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2013-08-19
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Fastest man held to higher standards amid widespread drug use in sports

Global Times (2013-08-19 P30)
By Mark Dreyer
An incredible thing happened about a week ago, when Usain Bolt regained his 100 meters World Championship title. ­Olivier Morin, a ­photographer for AFP, captured a shot of the man nicknamed the ­Lightning Bolt with an actual ­lightning bolt clearly visible in the ­background above the stadium roof.

It was, in some ways, the defining picture of Bolt's ­remarkable career, one in which he has now won eight World Championship gold medals, six Olympic titles, and set eight world records.

Bolt is undoubtedly the greatest track athlete of his generation. Other athletes have scaled great heights in ­Moscow, but none captivates the ­worldwide press as much as the fastest man in the world, which is why he is scrutinized more than any other athlete.

When it was revealed last month that Tyson Gay and ­Asafa Powell - together ­responsible for half of all the 100 meters times ever run ­under 9.8 seconds - both used performance-enhancing drugs, or PEDs, it was impossible not to wonder if Bolt had done as well.

With baseball's PED ­scandal blown wide open, cycling's ongoing battle to convince the skeptics that it has turned a new leaf, and track and field athletes all testing positive for banned substances in recent months, Bolt's legacy is more important than ever. He might be single-handedly saving the sport right now, but if he is ever found to have crossed the line, he would single-handedly destroy it.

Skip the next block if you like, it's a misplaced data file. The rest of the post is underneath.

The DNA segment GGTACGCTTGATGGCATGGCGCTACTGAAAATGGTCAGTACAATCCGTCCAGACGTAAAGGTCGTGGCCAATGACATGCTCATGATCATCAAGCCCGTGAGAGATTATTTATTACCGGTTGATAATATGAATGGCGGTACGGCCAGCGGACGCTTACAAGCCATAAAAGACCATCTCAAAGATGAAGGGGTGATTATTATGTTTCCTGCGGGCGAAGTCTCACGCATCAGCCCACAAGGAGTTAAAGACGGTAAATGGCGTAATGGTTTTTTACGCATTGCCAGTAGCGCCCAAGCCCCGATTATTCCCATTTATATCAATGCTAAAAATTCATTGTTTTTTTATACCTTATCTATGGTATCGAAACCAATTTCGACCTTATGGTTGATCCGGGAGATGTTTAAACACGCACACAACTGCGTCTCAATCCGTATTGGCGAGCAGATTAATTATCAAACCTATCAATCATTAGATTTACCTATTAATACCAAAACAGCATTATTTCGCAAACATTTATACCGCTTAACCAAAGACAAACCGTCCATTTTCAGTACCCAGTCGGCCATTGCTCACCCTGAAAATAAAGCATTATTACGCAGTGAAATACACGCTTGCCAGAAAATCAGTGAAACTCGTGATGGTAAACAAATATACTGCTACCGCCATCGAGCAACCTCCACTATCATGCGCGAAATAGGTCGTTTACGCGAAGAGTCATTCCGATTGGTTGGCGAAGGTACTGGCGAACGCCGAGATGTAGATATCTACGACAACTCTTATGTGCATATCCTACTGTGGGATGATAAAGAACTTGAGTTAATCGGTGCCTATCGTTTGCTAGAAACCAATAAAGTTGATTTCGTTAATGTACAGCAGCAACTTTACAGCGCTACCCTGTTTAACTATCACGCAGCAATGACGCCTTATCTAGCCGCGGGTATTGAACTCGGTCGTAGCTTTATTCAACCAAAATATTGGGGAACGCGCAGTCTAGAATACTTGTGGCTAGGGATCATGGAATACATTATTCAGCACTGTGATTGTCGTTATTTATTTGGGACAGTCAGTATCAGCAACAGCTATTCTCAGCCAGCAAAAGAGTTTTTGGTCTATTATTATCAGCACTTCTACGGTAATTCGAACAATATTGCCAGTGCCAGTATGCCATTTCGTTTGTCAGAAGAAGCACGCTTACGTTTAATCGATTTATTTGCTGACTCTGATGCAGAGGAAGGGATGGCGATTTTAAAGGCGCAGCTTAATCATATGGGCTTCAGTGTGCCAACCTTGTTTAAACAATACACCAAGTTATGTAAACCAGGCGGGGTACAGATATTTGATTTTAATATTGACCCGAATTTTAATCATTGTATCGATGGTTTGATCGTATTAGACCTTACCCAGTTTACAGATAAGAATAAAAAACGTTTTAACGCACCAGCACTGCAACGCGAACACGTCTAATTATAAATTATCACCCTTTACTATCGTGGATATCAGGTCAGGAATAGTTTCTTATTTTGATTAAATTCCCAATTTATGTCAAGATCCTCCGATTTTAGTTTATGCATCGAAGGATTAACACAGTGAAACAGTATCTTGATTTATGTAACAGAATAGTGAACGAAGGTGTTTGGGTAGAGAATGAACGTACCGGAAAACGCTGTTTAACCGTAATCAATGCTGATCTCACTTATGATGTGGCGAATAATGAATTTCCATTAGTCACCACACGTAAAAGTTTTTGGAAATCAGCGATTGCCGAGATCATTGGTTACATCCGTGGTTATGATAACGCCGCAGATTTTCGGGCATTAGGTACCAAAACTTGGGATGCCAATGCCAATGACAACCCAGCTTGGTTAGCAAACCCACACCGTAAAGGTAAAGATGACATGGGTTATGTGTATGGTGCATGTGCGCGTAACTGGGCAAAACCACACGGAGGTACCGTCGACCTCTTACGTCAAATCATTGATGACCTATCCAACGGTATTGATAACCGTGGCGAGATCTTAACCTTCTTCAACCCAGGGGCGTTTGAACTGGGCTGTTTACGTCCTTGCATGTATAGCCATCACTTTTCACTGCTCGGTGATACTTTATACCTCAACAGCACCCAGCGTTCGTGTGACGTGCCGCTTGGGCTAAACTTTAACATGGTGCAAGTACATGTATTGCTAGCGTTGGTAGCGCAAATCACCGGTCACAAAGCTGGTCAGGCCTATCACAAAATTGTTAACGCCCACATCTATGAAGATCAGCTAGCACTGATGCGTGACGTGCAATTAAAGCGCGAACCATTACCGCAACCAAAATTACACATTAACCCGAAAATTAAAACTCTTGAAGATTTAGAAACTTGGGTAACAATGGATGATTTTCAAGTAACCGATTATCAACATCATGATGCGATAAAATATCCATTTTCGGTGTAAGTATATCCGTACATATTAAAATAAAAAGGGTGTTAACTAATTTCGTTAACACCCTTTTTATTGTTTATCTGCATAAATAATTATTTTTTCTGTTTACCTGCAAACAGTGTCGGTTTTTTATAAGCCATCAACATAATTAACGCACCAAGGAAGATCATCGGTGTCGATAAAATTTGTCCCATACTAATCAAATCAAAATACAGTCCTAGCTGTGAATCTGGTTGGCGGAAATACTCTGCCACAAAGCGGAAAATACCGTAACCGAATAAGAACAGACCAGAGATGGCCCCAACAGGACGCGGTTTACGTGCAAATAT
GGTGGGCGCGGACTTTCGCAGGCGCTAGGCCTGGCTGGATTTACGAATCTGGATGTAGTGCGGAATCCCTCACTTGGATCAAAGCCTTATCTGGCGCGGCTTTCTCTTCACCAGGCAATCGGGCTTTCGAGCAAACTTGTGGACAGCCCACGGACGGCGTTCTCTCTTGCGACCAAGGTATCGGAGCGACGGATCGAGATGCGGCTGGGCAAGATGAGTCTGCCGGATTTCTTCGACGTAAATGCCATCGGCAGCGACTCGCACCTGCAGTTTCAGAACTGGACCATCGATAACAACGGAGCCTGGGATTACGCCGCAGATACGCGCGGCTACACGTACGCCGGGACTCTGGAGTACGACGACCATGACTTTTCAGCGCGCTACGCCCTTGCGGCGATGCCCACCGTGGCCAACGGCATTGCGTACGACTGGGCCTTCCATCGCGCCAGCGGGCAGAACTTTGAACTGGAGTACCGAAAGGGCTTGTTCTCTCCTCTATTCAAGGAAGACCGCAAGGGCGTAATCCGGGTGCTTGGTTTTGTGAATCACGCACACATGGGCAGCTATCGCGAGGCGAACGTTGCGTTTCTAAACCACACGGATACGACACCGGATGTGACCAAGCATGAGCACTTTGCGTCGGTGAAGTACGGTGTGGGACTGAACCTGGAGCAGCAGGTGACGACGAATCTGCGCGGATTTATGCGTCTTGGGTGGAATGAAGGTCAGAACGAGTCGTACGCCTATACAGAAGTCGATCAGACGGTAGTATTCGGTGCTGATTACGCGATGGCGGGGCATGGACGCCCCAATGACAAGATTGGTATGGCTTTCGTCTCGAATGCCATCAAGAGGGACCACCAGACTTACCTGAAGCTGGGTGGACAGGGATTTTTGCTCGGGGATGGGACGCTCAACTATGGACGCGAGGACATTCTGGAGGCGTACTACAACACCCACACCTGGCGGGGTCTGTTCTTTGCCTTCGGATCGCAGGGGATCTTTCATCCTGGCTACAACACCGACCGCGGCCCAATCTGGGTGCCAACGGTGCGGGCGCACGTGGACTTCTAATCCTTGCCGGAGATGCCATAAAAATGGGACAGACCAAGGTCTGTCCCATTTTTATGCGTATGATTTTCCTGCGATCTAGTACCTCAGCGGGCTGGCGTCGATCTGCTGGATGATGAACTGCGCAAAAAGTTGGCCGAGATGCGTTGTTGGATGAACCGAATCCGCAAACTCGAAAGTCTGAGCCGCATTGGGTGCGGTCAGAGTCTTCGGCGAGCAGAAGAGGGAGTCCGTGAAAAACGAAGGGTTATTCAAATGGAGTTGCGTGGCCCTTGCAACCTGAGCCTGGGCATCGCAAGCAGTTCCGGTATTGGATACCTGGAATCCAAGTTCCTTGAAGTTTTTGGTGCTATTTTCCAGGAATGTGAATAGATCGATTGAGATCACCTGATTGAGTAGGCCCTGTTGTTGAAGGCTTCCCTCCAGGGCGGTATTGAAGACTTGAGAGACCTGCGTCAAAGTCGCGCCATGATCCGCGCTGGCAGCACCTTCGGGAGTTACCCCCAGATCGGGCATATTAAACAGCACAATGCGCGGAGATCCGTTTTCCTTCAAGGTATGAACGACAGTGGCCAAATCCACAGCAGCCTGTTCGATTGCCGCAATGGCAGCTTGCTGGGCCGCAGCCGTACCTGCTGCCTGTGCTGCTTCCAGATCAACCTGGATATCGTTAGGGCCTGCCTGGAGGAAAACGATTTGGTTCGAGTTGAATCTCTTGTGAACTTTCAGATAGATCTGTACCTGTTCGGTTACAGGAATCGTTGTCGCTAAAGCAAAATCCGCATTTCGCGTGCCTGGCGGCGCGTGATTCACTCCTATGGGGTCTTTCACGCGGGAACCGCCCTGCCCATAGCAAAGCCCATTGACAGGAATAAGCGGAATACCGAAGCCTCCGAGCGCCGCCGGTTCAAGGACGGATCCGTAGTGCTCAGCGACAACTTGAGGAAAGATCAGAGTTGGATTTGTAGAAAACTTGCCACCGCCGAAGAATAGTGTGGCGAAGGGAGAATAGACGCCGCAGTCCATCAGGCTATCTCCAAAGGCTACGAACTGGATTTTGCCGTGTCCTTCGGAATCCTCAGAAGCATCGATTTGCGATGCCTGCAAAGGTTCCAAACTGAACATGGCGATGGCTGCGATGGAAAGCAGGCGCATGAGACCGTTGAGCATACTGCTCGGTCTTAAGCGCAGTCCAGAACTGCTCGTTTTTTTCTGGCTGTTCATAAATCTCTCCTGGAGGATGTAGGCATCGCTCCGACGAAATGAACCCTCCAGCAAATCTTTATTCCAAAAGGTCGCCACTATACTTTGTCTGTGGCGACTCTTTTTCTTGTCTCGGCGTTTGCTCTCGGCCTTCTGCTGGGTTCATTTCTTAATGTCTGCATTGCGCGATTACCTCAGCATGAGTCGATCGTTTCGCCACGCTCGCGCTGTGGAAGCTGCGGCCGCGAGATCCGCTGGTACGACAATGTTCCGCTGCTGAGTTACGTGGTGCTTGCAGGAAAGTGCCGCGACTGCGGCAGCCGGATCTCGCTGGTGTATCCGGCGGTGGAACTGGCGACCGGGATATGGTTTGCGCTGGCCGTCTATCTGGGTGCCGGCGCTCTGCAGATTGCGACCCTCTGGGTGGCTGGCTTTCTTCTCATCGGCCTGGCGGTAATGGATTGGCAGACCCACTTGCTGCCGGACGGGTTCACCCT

In other sports, such as American football, PED use is almost acceptable. Players may test positive and receive suspensions, but none of them are vilified. Football fans clearly don't care.

But athletics fans do. If you're watching to see who will be faster, higher, stronger, as the Olympic motto goes, you want to see these heights ­attained through a ­combination of natural talent and hard work. But the ethics of sports and sportsmanship cannot be ­ignored, and if you cross that line, you become a cheat.

There have been growing calls to legalize all substances in sports, with the argument being made that this is the only way the playing field can truly be level, while the associated health risks are downplayed. We are a long, long way from this becoming a reality, but we're closer to it than ever ­before. In the meantime, though, today's heroes have to live by a certain set of rules. I, for one, hope that Usain Bolt does so.

The author is a Beijing-based freelance writer. dreyermark@gmail.com
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